Before Sam McElroy became the iLearnNYC coordinator at Flushing High School, he was nervous about initiatives that moved at least part of the instructional program online.
McElroy, a special education teacher, had seen that lax regulations provided fertile grounds for online credit recovery to be abused, and he knew that some of his colleagues were concerned that “blended learning” is intended to render teachers unnecessary.
But after a year leading Flushing’s blended learning initiative, McElroy describes himself as a convert to blended learning. In the Community section today, he recounts what happened when he stopped using a prepackaged curriculum and started developing the online materials his students needed. He writes:
I found that the long-term advantages for my students far outweighed the early struggles. Students quickly learned to treat the equipment respectfully (in most cases), took to the routine, and stayed engaged in their work with little or no distractions throughout each class period. I was able to easily see who struggled with the content and spend significant time with them while other students worked at a faster pace. Managing the different paces was a challenge but also an opportunity to give the stronger students mini-projects while the other students continued in a unit. …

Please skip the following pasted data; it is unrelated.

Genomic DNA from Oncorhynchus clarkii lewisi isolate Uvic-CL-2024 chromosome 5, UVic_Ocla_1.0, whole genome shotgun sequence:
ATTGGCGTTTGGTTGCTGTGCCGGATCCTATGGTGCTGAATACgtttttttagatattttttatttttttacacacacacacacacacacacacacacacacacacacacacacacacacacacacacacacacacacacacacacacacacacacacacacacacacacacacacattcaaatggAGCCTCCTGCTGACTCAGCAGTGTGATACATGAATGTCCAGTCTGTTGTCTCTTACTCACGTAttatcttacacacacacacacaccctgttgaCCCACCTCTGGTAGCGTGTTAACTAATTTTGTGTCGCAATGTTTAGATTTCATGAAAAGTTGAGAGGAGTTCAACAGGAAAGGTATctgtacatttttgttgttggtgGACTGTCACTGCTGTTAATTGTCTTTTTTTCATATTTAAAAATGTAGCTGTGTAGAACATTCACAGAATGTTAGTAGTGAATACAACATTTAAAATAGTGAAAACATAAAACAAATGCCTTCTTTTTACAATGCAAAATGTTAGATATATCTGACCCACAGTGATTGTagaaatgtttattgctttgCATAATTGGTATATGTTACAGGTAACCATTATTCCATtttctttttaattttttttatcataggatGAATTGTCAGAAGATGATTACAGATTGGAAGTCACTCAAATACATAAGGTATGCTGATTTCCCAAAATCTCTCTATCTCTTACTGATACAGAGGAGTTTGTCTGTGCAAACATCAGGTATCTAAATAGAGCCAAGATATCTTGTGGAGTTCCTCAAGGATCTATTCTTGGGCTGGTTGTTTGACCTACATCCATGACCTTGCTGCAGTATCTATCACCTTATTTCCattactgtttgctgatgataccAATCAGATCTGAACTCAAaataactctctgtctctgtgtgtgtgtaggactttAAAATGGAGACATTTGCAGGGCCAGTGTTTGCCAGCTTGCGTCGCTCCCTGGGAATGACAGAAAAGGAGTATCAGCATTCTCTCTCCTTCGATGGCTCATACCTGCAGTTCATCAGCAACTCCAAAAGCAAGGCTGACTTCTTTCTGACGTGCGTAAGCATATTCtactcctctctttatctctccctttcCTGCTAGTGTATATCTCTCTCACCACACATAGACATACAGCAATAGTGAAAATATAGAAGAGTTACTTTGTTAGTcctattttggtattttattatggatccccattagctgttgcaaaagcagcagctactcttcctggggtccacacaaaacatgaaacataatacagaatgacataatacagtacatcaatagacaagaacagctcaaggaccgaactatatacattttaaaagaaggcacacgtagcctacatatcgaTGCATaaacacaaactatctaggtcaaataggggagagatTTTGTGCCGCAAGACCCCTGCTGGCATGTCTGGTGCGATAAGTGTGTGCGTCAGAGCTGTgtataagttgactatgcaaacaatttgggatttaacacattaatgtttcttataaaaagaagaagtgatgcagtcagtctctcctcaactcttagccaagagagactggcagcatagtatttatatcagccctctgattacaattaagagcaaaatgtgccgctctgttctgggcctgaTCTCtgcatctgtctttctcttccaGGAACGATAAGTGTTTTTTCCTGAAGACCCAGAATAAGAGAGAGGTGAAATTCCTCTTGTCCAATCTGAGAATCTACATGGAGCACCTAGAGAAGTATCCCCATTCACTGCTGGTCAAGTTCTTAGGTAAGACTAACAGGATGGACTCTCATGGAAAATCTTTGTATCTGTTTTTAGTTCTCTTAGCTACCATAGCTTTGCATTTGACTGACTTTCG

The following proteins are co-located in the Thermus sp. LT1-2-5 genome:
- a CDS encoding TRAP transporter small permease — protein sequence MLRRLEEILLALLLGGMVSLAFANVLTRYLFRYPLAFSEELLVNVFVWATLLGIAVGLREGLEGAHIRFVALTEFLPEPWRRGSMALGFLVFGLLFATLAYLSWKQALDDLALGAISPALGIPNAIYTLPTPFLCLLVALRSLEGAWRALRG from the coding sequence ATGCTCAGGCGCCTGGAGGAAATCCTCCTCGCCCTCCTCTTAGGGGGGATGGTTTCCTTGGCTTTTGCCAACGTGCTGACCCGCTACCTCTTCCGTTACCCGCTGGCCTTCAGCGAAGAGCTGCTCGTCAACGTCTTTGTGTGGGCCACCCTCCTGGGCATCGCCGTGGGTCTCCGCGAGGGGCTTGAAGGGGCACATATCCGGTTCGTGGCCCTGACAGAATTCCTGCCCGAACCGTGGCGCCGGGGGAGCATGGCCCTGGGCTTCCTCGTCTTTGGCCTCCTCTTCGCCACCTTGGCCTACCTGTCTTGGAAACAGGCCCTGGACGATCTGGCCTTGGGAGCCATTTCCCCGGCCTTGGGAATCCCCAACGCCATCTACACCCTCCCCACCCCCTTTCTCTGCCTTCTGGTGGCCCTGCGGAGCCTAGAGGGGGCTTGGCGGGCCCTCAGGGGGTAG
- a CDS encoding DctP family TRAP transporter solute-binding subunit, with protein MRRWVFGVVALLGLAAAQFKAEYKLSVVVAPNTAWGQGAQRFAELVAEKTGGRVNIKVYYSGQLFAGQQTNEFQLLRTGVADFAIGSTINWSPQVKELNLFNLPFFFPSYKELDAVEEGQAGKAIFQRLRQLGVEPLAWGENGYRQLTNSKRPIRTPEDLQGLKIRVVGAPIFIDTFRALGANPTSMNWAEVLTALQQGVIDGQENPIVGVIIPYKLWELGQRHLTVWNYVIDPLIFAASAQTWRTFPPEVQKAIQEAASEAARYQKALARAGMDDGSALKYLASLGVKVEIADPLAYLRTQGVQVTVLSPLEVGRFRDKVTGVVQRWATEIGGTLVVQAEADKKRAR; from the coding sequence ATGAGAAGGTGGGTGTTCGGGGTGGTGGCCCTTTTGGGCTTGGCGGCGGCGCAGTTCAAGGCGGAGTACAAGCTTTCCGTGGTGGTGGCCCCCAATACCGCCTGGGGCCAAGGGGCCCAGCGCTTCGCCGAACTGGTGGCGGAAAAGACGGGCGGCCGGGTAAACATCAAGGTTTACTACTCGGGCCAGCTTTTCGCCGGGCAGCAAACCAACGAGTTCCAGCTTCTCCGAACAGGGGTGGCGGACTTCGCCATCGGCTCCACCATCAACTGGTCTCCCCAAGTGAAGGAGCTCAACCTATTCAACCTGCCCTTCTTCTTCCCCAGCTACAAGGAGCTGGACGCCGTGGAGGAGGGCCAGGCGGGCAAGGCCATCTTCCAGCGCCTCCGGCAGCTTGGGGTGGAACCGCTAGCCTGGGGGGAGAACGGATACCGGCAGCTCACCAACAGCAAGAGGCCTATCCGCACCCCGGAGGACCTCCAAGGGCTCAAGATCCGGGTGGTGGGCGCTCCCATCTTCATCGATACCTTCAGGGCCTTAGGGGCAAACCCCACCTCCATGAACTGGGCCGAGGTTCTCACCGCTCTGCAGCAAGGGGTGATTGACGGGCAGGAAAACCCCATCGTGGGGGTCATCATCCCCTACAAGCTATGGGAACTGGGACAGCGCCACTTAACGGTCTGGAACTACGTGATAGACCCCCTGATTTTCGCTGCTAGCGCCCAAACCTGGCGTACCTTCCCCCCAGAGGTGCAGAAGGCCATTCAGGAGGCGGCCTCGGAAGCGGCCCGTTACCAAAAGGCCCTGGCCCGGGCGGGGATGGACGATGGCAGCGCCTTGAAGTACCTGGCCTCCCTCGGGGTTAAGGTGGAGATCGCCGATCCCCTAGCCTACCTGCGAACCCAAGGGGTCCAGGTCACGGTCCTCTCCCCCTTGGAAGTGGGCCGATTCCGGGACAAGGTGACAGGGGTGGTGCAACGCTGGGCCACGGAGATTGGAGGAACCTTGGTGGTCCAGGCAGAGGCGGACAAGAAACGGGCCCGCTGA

And most importantly, the platform helped me be a better teacher. In fact, I had the most satisfying year of my seven years teaching. I think my students did well on last week’s global history Regents exam, but regardless of test scores, my students clearly demonstrated tremendous academic progress and developed important new digital skills.
Read McElroy’s entire account of his blended learning ups and downs in the Community section. And check out our recent story about Olympus Academy, a transfer high school — also part of iLearnNYC — where every course uses blended learning.